When looking up the creator credits after watching Santa Claus: The Movie, it was not surprising at all to find that screenwriters David and Leslie Newman had the first three Superman films in their resumes, nor that director Jeannot Szwarc’s immediately previous film had been Supergirl. Santa Claus: The Movie strongly resembles those films in its narrative structure, as strange as it may sound to think of superhero story conventions in connection with the jolly fat man. Like Superman: The Motion Picture, Santa Claus: the Movie starts with the main character’s origin story, then has a flash forward to the hero having to deal with the machinations of an evil businessman. Also both stories feature some heartwarming elements (obligatory in this case), and a healthy dose of humor — provided in this film by Dudley Moore, who gets top billing despite not playing the title role.
Even the film’s marketing seems to play up to this resemblance, with the tagline “Seeing is Believing” being a little reminiscent of “You Will Believe a Man Can Fly”, and the other tagline “The Legend Comes to Life” evoking a sense of larger-than-life grandeur.
Of course, delivering all those presents would require that he be faster than a speeding bullet and able to leap tall buildings in a single bound.
The “superhero movie” structure works surprisingly well for a story that is, in other respects, a fairly traditional Christmas movie. It starts off showing Claus (David Huddleston) and his wife Anya (Judy Cornwell) delivering Claus’s hand-crafted toys to the children of their village several hundred years ago. Tragedy strikes on the sleigh ride to the other side of the forest, as a blizzard leaves them unable to move forward, and in danger of freezing to death. While it’s quite likely some children will be traumatized by watching the beloved holiday icons slowly dying, they are soon saved by the arrival of elves, who have been waiting for “the Chosen One” for several centuries. Magically whisked away to the North Pole, Claus is dubbed “Santa” and one of the most senior elves (Burgess Meredith) explains what his new role in life will be — as well as the fact that he will now be immortal and endowed with magical abilities to perform his duties.
One of Santa’s main helpers is the elf known as Patch, played by Dudley Moore. Patch is mechanically inclined, but naive and a bit of a bungler; Moore provides the bulk of the comedy in the film. He also provides the impetus for the second half of the plot, as Patch goes out into the world in the 20th century to prove his worth as an assistant to Santa Claus. Here he innocently falls in with the toy manufacturer B.Z., who is looking for a new hit toy to produce after Congress has made his company recall all its products — which includes teddy bears stuffed with sawdust and nails. B.Z. provides a lot of the comedy as well, contrasting Patch’s lighthearted humor with some hilariously over-the-top villainy, played by master ham John Lithgow. The incredible pettiness of B.Z. and his evildoing just for the sake of evil may be a bit cartoonish, but that’s not a mark against this film — the film cheerfully rolls with it, knowing that any credible villainy would perhaps be too dark for a family Christmas film.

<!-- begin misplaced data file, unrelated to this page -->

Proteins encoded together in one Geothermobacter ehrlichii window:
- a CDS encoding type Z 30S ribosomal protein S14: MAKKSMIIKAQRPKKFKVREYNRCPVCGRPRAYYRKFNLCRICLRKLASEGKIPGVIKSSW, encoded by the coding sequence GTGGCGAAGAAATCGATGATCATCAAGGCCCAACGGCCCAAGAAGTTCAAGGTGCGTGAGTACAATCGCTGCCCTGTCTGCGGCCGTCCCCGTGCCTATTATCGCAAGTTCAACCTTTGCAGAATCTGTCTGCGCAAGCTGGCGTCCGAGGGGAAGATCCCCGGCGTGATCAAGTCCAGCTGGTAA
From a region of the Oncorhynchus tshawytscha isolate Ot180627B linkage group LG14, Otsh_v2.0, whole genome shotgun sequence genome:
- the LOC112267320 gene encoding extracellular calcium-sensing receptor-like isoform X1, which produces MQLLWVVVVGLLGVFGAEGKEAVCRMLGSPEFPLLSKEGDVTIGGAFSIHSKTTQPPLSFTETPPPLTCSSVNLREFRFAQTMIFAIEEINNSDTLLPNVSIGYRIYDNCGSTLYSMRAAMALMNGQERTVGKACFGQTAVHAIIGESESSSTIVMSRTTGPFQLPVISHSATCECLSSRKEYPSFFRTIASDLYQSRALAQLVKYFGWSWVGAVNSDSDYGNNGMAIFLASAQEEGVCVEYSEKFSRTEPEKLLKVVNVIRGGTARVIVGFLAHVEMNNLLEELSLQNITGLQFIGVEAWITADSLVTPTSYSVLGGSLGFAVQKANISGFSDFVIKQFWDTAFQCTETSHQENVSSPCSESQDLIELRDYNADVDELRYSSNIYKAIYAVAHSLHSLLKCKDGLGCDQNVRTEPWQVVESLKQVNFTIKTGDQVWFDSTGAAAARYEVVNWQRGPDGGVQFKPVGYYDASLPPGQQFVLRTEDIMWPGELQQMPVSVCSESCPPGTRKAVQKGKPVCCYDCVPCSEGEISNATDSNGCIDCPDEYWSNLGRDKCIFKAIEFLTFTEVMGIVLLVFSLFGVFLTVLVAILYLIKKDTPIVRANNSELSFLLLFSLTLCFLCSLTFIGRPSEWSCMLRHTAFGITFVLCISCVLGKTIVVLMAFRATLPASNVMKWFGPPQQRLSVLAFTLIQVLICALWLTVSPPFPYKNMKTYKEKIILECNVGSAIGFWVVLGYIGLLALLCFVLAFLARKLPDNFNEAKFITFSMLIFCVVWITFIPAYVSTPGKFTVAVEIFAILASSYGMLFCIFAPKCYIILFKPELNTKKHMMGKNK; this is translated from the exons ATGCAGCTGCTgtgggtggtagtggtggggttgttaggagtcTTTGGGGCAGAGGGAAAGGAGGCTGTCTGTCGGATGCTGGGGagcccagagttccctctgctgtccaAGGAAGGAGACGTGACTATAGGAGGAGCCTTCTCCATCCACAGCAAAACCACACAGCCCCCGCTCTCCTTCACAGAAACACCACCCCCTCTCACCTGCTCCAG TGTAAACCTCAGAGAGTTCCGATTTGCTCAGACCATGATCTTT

A man who would steal 40 cakes and not feel terrible.
Any Santa Claus movie is going to involve kids at some point, and here the role is filled with a young boy and girl (Christian Fitzpatrick and Carrie Kei Heim) and their developing friendship with each other and Santa Claus. The theme of children and making a family that life hasn’t provided is rather clear here, and is explicitly mentioned at one point by Santa Claus himself, when he says that Joe is a lot like the son he and Anya never had. Claus and Anya worked so hard at giving gifts to the children of their village, and later the world, due in part to their own childless state. Joe, meanwhile, is an orphan living on the street. Tough, and apparently able to make it at least a few years on his own, but not so above it all that he doesn’t immediately start marveling at the wonder of it all when Santa makes himself known to him and proves he is who he says he is. Cornelia is also an orphan, though a rich one instead of a poor one; she lives with a nanny who is strict but seemingly well-meaning, and a step-uncle of whom she says “he probably doesn’t even know what grade I’m in.”
The film was released in 1985, and the special effects are going to look dated to a modern viewer. However, this somehow adds to the charm of the film; it feels right that the magic doesn’t look quite real. It’s kind of like looking at a postcard painting of a Christmas scene superimposed over realistic movie scenes (which is probably not far off from the truth, considering how visual effects were made at the time). The effects used to make Donner’s sarcastic expressions hold up well, looking more like a natural part of the action. And the set design for the North Pole and Patch’s creations are a delight to look at. On the auditory front, sound and music are used to superb effect, and the songs include both original creations and Christmas classics.
Santa Claus: The Movie is a lot of fun, and it’s hard to picture anybody who likes Christmas movies not appreciating it. It’s that rare instance of a film where any flaws or cheesy aspects add to its charm.